Westjet CYHZ

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brooks
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Re: Westjet CYHZ

Post by brooks »

Is it just me or does Halifax have a rate of incidences/accidents as of late? I can recall a 747 going off the end on rwy 14 last year or something?
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altiplano
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Re: Westjet CYHZ

Post by altiplano »

YYZatcboy wrote: Mon Jan 06, 2020 2:20 pm
Eric Janson wrote: Mon Jan 06, 2020 3:17 am Just for my curiosity:-

Does dispatch not look at landing distance as part of the pre-departure paperwork?

Is there a requirement to compute landing distance at Canadian carriers?

My company uses the airbus flysmart software - very easy to use. Boeing must have something similar - I was using a laptop for Performance on the 757 in 2001.

Yes Dispatch in Canada (or the PIC) does but remember for landing performance the only numbers are Dry/Wet, unlike for takeoff where we have contamination levels.

Getting updated RSCs can be like pulling teeth at most airports in Canada. We often get the "nothing has changed so there is no requirement to provide an update" speech. Then when we insist the conditions are often markedly worse.
What do you mean the only numbers you have for landing are dry/wet?

Maybe you should tell management to $pring for the tools and data for you to do your jobs safely.

Maybe leak it to CBC anonymously that you aren't provided with data for landing on winter runway conditions if that's indeed what you're saying.
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YYZatcboy
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Re: Westjet CYHZ

Post by YYZatcboy »

altiplano wrote: Mon Jan 06, 2020 3:35 pm
YYZatcboy wrote: Mon Jan 06, 2020 2:20 pm
Eric Janson wrote: Mon Jan 06, 2020 3:17 am Just for my curiosity:-

Does dispatch not look at landing distance as part of the pre-departure paperwork?

Is there a requirement to compute landing distance at Canadian carriers?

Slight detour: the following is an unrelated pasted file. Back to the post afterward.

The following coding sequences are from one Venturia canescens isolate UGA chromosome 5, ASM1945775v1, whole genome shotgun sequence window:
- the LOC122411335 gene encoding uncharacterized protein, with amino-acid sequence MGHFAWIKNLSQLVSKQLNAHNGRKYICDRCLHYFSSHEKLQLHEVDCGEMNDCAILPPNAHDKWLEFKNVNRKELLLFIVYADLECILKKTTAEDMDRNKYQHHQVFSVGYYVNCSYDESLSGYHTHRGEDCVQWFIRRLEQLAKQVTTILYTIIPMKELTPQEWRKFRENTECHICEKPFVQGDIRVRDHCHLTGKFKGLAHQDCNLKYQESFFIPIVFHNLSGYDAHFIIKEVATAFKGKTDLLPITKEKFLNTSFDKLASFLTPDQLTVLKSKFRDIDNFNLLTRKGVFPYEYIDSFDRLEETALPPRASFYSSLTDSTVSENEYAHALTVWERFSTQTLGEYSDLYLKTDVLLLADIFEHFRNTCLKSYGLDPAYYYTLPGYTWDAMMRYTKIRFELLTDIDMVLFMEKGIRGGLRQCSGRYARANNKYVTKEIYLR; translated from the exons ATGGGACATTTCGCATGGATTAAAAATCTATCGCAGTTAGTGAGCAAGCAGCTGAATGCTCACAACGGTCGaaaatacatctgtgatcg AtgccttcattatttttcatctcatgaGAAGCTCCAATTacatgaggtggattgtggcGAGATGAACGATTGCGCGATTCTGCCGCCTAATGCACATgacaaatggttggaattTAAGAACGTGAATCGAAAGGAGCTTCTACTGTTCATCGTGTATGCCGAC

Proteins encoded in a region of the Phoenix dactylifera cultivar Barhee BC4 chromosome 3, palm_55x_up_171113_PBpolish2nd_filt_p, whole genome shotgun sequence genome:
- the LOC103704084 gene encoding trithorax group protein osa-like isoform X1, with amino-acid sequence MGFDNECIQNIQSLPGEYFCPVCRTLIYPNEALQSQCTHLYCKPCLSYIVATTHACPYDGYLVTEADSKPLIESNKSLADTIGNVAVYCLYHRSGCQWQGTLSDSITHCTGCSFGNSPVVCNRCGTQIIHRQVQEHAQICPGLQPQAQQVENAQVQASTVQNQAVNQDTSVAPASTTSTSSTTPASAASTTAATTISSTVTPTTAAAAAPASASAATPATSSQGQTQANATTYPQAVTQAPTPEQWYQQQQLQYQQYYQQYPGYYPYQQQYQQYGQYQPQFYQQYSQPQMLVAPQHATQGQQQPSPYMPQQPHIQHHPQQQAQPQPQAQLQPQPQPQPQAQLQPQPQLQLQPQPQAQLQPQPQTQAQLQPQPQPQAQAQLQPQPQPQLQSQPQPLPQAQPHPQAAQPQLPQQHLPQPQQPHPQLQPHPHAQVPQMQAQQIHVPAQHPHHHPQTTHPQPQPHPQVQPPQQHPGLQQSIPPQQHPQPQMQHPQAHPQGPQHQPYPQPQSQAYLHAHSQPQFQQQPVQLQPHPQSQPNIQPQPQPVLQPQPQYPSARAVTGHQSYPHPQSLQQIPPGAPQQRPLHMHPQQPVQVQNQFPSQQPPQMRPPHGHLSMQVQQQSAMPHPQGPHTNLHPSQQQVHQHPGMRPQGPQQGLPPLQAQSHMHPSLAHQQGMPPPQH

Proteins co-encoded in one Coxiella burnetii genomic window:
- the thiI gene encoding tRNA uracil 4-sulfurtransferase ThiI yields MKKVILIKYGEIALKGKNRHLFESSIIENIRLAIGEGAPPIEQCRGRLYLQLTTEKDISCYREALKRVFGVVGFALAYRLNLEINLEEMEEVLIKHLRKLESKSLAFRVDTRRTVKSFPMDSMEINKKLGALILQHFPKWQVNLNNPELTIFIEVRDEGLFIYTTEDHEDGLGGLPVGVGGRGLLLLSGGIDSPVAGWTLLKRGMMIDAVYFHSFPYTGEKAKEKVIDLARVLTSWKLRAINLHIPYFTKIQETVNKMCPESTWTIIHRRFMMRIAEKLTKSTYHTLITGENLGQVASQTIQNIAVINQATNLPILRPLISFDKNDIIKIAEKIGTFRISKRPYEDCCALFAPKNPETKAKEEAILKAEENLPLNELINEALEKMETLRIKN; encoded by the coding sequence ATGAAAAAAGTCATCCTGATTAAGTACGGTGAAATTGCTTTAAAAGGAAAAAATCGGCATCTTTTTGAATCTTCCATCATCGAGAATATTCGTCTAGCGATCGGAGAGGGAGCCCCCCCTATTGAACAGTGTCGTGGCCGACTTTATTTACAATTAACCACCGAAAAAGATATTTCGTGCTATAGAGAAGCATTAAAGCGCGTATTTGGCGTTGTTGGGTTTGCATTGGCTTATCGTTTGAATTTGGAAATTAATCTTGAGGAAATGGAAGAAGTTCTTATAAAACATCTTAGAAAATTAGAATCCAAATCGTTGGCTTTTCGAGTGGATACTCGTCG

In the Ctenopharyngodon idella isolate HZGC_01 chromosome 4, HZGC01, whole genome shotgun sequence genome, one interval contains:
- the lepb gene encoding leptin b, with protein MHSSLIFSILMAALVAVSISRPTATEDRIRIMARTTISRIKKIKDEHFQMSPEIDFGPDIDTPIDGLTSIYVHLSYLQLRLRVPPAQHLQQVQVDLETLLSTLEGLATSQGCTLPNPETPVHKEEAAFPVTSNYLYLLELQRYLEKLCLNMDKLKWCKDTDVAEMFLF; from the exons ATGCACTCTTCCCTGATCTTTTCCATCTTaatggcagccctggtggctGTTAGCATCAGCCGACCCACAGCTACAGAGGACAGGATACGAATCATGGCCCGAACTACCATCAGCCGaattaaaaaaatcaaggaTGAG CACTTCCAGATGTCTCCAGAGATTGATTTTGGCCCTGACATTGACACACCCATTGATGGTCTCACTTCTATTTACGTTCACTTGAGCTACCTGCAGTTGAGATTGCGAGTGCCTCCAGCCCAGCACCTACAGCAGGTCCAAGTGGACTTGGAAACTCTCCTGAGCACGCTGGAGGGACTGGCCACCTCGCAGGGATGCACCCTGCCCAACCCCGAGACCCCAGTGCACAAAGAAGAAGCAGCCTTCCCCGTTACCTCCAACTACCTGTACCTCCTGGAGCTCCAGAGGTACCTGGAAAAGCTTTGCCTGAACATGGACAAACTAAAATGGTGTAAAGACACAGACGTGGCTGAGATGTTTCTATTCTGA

My company uses the airbus flysmart software - very easy to use. Boeing must have something similar - I was using a laptop for Performance on the 757 in 2001.

Yes Dispatch in Canada (or the PIC) does but remember for landing performance the only numbers are Dry/Wet, unlike for takeoff where we have contamination levels.

Getting updated RSCs can be like pulling teeth at most airports in Canada. We often get the "nothing has changed so there is no requirement to provide an update" speech. Then when we insist the conditions are often markedly worse.
What do you mean the only numbers you have for landing are dry/wet?

Maybe you should tell management to $pring for the tools and data for you to do your jobs safely.

Maybe leak it to CBC anonymously that you aren't provided with data for landing on winter runway conditions if that's indeed what you're saying.
As I said PRIOR TO DISPATCH (The question was "Does dispatch not look at landing distance as part of the pre-departure paperwork?") the only LEGAL numbers are for DRY/WET. This is the Dispatch Landing Field Length. The Inflight factored landing distance calculation can include contamination levels and different runway contaminants. But that is not the LEGAL dispatch field length prior to takeoff. Good airmanship of course dictates that contamination levels be taken into account prior to dispatch but that is NOT part of the Dispatch landing field length. We provide data in a Takeoff and landing report that has both sets of numbers, but again the legal ones for the Dispatch landing field length is only Dry/Wet.

I will grant that my post could have been clearer above.

Below are the relevant CAR/CASS references:
Dispatch Limitations: Landing at Destination and Alternate Aerodromes
* 705.60 (1) Subject to subsection (3), no person shall dispatch or conduct a take-off in an aeroplane unless